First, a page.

Simple Ways To Help Your Dog Get Used To Boarding
2020 was an incredibly hard year for everyone. However, one of the bright lights for many pet owners was all the time they got to spend at home with their furry friend. As time moves forward and we start to head out into the world again, there may come a time you need to board your pup.
This can be an incredibly nerve-wracking experience for both you and your pet—especially if you raised your dog in quarantine. To prepare you for this possibility, we share a few ways to help your dog get used to boarding.
Ensure Your Pup Is Comfortable
Many boarding facilities will offer plenty of amenities to keep your dog healthy and happy. But sometimes a familiar toy or a blanket that smells like home will turn a scary experience into something much more bearable. Check with the facility to see if you can bring some items from home that will help your dog feel more secure during their stay. This is a great way to help your dog get used to boarding.
Establish a Strong Routine
Sleep training and a solid eating schedule can make all the difference in your pet’s stay. If your dog sleeps in bed with you, sleeping in a kennel may come as quite a shock. Take an ample amount of time before your trip to help your dog become more accustomed to resting in a crate. Additionally, if the kennel follows a specific eating schedule, start implementing this at home, especially if you use a free feeding method.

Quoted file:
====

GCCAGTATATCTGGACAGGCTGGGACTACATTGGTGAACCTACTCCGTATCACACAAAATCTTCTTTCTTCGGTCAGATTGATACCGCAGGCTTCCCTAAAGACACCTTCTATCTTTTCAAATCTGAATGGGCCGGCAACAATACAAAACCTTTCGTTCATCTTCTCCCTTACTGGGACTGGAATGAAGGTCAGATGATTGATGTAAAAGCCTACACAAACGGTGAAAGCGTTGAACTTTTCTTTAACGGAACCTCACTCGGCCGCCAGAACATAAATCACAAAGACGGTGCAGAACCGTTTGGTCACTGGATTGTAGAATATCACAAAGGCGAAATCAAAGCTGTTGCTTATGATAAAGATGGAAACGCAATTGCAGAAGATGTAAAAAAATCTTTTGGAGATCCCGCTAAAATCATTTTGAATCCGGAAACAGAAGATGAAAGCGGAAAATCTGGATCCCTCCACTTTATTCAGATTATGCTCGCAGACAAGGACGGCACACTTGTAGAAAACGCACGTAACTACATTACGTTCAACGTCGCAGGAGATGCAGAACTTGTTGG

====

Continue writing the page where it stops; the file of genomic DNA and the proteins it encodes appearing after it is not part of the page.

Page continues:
Practice Spending Time Apart
Now comes the hard part—you’ll want to practice saying goodbye to your pup so that when the real day arrives, it won’t feelas heartbreaking. The best approach is to not make a big deal about leaving the house. Try sticking to a routine and slowly increasing the amount of time you spend away from home. In time, your dog will learn that you’ll be back and ready to play with them in no time.
Ask for a Trial Run
There’s so much you need to know about boarding your dog—a quick practice run may be just what you need to ensure everything is in order. Check-in with your boarding facility and see if they offer trial runs—think of it as a sleepover for your pup. This will give you an opportunity to practice spending time apart and give the staff a chance to meet your furry friend before they spend a longer period at their kennel.